Enforcing prevention efforts to minimize the chances of hospital-borne infections has shown to have a big impact on the rate of bloodstream infections. At short-term acute care hospitals where these prevention methods were highlighted and highly enforced, the number of central-line bloodstream infections was reduced by 50% in 2014, compared to the numbers in 2008.
These methods are nothing radical. Instead, they have been known to be as simple as a reminder checklist for hospital staff. These checklists serve as reminders for clinicians to wash their hands, to clean the skin of a patient, or to change soiled dressings. Although it’s assumed that hospital staff will wash hands thoroughly and clean surfaces, many facilities fall short of the goal. Keeping a level of high expectations is paramount to success.
Although not all hospitals were 100% successful in keeping these infections at bay, there was definitively marked improvement. Now experts are speculating that implementing similar efforts towards catheter-associated urinary tract infections could finally have an effect on the rate of infection.
Catheter-associated urinary tract infections, or CAUTI’s, are the most common type of healthcare-associated infections. Of all the types of healthcare-associated infections, they account for more than 30%. What’s more, virtually all of healthcare-associated urinary tract infections are caused by instrumentation of the urinary tract — in other words, the insertion of catheters.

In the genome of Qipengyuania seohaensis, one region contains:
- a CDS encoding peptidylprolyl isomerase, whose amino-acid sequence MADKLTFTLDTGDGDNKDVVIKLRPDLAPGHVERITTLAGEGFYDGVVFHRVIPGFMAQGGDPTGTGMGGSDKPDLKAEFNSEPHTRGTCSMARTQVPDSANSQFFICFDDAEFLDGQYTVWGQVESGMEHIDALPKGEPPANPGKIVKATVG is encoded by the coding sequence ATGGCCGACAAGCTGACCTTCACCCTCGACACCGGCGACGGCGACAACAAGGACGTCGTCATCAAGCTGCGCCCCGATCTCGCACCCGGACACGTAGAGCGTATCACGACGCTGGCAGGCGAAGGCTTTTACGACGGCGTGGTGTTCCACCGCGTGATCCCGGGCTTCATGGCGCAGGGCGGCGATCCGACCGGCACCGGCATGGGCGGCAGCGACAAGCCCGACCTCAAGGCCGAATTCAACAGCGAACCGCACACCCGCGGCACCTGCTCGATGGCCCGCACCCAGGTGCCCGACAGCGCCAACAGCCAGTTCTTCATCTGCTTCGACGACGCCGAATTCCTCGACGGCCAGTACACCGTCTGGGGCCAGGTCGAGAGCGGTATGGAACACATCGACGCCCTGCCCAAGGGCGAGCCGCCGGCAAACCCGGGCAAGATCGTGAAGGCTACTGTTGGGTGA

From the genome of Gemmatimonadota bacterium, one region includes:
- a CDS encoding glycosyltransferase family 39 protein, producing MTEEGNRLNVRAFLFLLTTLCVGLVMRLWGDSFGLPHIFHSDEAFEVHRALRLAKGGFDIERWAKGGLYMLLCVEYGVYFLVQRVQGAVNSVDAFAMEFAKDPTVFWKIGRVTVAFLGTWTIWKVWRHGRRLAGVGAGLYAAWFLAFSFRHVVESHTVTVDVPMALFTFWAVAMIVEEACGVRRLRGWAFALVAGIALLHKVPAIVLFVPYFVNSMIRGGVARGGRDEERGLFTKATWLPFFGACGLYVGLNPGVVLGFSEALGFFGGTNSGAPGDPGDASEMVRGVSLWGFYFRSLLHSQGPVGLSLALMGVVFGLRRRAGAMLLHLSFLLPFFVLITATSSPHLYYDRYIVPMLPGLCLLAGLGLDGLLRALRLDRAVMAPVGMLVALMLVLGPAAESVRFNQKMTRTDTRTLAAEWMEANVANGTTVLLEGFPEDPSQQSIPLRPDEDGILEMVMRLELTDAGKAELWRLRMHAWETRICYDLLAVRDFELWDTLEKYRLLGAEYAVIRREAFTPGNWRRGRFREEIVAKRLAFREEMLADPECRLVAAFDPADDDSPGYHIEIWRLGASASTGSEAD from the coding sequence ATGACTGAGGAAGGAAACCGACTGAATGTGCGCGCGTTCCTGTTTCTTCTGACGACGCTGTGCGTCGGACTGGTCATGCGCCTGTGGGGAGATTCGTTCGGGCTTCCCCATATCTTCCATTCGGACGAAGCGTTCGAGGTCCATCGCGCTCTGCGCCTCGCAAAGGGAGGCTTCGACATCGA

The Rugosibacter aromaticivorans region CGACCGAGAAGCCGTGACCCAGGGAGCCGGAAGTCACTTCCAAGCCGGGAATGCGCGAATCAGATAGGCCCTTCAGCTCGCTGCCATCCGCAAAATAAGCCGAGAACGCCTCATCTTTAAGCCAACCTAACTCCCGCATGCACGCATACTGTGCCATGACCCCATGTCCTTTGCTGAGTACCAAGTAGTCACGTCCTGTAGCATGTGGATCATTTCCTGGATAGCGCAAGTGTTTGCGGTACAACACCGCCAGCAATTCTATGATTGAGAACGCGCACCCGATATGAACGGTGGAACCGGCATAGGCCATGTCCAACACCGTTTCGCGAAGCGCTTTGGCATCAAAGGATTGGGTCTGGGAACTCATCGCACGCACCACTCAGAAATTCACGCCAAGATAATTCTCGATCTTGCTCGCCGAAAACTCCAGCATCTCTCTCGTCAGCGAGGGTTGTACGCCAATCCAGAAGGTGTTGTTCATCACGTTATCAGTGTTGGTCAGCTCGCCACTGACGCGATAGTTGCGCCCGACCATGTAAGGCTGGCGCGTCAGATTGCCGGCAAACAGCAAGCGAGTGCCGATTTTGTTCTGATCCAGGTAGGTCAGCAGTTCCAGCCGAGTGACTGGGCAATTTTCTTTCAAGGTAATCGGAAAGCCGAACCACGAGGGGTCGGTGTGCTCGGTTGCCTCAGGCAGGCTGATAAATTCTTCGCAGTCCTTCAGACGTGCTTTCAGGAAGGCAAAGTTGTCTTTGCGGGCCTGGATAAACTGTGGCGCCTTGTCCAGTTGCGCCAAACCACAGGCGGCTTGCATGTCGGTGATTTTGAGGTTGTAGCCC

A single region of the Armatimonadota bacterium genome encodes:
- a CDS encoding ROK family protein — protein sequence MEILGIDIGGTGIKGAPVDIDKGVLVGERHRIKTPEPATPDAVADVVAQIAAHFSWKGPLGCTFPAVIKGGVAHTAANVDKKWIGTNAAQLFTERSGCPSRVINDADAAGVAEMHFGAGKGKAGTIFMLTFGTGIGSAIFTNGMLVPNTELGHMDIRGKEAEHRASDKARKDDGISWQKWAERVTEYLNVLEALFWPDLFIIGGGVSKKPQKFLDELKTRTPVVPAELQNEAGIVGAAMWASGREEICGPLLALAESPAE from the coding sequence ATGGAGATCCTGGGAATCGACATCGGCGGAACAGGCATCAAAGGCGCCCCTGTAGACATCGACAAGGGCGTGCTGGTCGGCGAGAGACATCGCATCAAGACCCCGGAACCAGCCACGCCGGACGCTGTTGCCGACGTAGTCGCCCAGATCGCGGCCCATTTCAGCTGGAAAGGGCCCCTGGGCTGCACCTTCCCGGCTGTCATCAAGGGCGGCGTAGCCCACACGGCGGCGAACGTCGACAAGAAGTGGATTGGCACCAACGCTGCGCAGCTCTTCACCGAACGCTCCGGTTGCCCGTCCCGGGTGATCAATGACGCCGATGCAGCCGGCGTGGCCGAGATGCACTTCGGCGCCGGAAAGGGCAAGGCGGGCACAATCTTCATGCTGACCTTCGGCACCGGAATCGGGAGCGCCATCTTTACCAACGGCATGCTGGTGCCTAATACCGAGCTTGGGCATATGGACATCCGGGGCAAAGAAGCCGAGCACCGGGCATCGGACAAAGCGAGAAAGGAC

Furthermore, the rates of CAUTI’s have not changed in recent years. These infections often occur in hospitals and can extend stays, require antibiotics, and even lead to an approximate 13,000 deaths every year.
The use of urinary catheters continues to grow. Experts implore that new action must be taken in order to prevent these potentially dangerous infections. Overall, the consensus is that catheters need to be used less often, or for a shorter length of time.
According to Dr. Marvin Moe Bell of HonorHealth Scottsdale in Arizona, definitive measures can be taken in order to reduce the rate of CAUTIs. The intensive care unit at Dr. Bell’s hospital, the Scottsdale Osborne Medical Center, had a particularly high rate of catheter-associated UTIs — about 60% higher than the expected rate. By implementing an educational system for clinicians, Dr. Bell and his team saw a significant decrease in the amount of CAUTI’s in their hospital.
The system dispenses information about when catheters are or aren’t recommended, asks for justification from the clinician when a catheter is ordered and gives a daily reminder of the patient’s health record to prompt clinicians to consider a catheter’s discontinuation. When the catheters weren’t used as often and for as long of a period of time, the infections decreased dramatically: in the ICU, infections dropped by 25% in 2014 and by 88% in 2015.
Combining cleanliness reminders with distinct educational methods has been shown to have a significant effect on the number of CAUTI’s sustained. However, these methods are not commonplace in many hospitals and healthcare centers, so medical professionals need to be diligent about enforcing and implementing these methods wherever they practice.